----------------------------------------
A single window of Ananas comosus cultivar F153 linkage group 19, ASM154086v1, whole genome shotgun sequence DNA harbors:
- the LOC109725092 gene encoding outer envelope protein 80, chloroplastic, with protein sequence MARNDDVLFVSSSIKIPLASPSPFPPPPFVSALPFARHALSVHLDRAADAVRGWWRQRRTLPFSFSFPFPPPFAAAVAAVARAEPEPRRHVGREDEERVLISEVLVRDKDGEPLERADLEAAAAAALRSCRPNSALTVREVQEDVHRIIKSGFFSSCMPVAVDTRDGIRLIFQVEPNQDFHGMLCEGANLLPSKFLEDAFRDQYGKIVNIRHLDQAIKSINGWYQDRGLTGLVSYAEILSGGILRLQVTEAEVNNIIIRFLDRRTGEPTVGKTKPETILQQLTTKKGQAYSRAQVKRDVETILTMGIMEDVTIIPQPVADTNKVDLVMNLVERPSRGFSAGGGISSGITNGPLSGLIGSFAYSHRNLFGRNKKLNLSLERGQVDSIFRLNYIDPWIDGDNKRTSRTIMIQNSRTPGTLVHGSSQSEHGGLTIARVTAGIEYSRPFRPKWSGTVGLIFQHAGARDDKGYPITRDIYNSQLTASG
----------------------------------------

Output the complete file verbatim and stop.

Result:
A single window of Ananas comosus cultivar F153 linkage group 19, ASM154086v1, whole genome shotgun sequence DNA harbors:
- the LOC109725092 gene encoding outer envelope protein 80, chloroplastic, with protein sequence MARNDDVLFVSSSIKIPLASPSPFPPPPFVSALPFARHALSVHLDRAADAVRGWWRQRRTLPFSFSFPFPPPFAAAVAAVARAEPEPRRHVGREDEERVLISEVLVRDKDGEPLERADLEAAAAAALRSCRPNSALTVREVQEDVHRIIKSGFFSSCMPVAVDTRDGIRLIFQVEPNQDFHGMLCEGANLLPSKFLEDAFRDQYGKIVNIRHLDQAIKSINGWYQDRGLTGLVSYAEILSGGILRLQVTEAEVNNIIIRFLDRRTGEPTVGKTKPETILQQLTTKKGQAYSRAQVKRDVETILTMGIMEDVTIIPQPVADTNKVDLVMNLVERPSRGFSAGGGISSGITNGPLSGLIGSFAYSHRNLFGRNKKLNLSLERGQVDSIFRLNYIDPWIDGDNKRTSRTIMIQNSRTPGTLVHGSSQSEHGGLTIARVTAGIEYSRPFRPKWSGTVGLIFQHAGARDDKGYPITRDIYNSQLTASG